I was more impressed with the vulnerable, sympathetic performance of Margaret Avery as Ginnie Adams, a prostitute providing for her blind son, than I was with Ms. Cash. Born the same year I was, she also dipped her toe in Blaxploitation – with HELL UP IN HARLEM, directed and written by sublimely creative indie denizen Larry Cohen. Following that she did a wide variety of feature and TV work, and is still out there filling the frames. She has some dramatically effective moments in this episode. Not surprisingly she showed up in a few more.

As Harry’s nemesis/friend in the force, Henry Darrow’s (seemingly) dyed black wig was a problem back then, though it didn’t offend me as much as it does seeing it now. I don’t know what they were thinking when they put together his look. After the 14th episode of the first season, on Jan ‘75 he was primarily replaced by the always-quirky Anthony (THE OMEGA MAN, PAPILLON) Zerbe.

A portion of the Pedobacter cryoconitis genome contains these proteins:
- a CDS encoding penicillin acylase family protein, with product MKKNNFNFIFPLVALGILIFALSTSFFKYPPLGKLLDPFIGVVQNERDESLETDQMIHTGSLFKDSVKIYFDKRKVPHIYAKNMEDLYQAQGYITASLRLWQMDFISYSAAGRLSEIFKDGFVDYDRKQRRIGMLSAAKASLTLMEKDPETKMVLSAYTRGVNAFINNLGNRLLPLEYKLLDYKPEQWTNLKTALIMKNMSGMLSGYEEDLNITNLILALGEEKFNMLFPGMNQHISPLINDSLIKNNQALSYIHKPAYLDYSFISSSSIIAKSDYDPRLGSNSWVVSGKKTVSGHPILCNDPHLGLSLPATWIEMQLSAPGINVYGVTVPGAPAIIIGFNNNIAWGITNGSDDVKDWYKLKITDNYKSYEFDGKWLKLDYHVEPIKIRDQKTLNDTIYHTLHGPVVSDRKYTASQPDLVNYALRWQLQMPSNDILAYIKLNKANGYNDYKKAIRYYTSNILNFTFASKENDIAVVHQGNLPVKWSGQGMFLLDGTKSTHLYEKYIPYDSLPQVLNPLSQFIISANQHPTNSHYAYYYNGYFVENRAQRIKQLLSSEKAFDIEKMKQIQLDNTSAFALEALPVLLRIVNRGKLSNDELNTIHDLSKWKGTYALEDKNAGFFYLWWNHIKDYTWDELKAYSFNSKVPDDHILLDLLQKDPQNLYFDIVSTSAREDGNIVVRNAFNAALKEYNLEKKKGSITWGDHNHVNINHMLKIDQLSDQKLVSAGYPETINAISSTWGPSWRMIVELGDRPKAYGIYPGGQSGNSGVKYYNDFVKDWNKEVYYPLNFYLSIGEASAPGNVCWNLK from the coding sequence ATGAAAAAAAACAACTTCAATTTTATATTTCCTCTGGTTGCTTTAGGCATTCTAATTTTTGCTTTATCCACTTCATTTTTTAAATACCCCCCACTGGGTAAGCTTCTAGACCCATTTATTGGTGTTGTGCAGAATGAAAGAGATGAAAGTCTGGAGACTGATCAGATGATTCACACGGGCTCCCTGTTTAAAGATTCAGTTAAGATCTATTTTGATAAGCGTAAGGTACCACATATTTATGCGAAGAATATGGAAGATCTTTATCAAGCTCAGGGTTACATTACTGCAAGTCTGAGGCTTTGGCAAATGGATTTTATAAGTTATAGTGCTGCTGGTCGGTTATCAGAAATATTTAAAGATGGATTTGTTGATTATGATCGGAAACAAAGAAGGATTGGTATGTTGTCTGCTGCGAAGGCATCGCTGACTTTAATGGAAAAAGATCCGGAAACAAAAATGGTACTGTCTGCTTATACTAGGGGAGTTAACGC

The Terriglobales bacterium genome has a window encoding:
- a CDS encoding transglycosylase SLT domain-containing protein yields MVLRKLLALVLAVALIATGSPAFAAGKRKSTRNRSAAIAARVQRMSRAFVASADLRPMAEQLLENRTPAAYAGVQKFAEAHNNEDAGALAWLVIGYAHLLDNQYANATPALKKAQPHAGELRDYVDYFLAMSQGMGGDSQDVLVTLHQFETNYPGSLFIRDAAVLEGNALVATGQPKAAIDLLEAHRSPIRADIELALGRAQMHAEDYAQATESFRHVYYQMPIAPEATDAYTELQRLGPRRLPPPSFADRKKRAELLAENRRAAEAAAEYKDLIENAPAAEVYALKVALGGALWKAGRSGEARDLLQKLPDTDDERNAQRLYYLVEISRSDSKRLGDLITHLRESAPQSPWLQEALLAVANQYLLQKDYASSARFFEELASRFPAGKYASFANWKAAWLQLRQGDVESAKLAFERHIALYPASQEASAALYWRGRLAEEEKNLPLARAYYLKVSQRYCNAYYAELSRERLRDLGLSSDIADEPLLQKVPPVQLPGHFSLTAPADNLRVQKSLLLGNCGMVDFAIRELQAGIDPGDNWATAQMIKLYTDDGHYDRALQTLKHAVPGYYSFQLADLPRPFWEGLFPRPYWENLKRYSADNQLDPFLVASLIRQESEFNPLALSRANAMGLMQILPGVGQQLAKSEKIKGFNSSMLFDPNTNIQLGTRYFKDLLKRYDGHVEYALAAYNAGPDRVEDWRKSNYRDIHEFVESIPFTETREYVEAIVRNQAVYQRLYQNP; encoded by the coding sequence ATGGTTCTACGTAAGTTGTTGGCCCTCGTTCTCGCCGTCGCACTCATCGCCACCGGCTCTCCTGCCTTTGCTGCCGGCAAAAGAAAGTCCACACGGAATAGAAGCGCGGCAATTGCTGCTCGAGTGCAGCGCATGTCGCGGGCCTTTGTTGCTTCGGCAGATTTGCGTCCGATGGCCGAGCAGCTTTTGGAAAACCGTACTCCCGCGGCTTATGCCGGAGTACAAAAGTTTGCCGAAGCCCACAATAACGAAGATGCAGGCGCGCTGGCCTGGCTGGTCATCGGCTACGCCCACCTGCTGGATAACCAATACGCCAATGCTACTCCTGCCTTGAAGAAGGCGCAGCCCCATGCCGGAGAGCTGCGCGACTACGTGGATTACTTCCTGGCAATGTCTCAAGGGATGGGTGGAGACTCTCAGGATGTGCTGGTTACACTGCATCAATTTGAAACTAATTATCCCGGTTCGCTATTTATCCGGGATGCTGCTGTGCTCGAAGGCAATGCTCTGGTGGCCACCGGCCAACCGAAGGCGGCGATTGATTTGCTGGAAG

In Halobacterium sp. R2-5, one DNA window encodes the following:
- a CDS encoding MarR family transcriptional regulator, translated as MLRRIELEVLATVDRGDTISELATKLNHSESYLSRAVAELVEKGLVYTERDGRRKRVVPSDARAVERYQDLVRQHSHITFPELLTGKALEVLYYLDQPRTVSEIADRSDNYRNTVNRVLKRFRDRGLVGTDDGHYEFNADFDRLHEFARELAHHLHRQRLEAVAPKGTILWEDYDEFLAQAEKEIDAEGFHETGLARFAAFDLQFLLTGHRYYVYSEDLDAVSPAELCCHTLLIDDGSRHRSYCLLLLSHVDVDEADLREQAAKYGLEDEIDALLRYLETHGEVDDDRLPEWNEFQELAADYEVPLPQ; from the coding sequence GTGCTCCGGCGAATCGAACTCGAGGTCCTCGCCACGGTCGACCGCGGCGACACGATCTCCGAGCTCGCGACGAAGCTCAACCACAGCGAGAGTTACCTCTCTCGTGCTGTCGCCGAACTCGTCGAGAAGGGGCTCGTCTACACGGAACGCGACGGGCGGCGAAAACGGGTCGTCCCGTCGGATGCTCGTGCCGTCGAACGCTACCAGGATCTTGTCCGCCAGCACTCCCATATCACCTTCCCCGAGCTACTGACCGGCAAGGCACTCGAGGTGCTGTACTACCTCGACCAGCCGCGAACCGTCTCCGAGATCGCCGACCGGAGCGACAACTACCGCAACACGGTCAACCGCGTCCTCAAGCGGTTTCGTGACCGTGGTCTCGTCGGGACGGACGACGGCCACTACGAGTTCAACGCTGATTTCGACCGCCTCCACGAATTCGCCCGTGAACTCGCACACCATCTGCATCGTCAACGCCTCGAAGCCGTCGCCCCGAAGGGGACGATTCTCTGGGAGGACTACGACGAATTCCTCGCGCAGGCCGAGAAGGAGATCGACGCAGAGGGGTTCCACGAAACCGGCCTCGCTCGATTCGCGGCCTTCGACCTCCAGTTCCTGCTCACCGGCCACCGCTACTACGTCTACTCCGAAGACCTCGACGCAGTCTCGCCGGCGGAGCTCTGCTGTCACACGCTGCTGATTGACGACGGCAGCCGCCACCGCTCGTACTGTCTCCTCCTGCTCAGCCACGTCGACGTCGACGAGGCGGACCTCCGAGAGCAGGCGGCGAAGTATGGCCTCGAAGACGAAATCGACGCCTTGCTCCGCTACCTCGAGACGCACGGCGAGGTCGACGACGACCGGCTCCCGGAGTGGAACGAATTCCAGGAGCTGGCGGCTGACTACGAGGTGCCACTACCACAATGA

I know I seem to be using Film Noir as a measuring stick as to how well detective series succeed, and that’s not fair as a blanket appraisal. After all ‘The Rockford Files’ is remarkably successful and goes out of its way to avoid Noir tropes. But when a series seems to be trying for the Noir ethos, then it should at least be partially judged against the genre’s standards, and ‘Harry O’ does that. In fact Janssen’s previous series, ‘The Fugitive,’ is considered one of the landmarks of Noir TV. In Ray Starman’s useful tome ‘TV Noir,’ he includes both Janssen series as valid examples of noir, but notes that this series was substantially less dark than ‘The Fugitive’: “By definition of the word noir, hard or existential, Janssen’s Harry O was cynical, disillusioned and already suffering middle age aches and pains, but this existential noir-ist, as opposed to Richard Kimble [protagonist of ‘The Fugitive’], exhibited some wry and self-deprecating humor about his physical ills and financial situation and often, hot-footed and limping, ran to catch that bus to pursue his suspects.”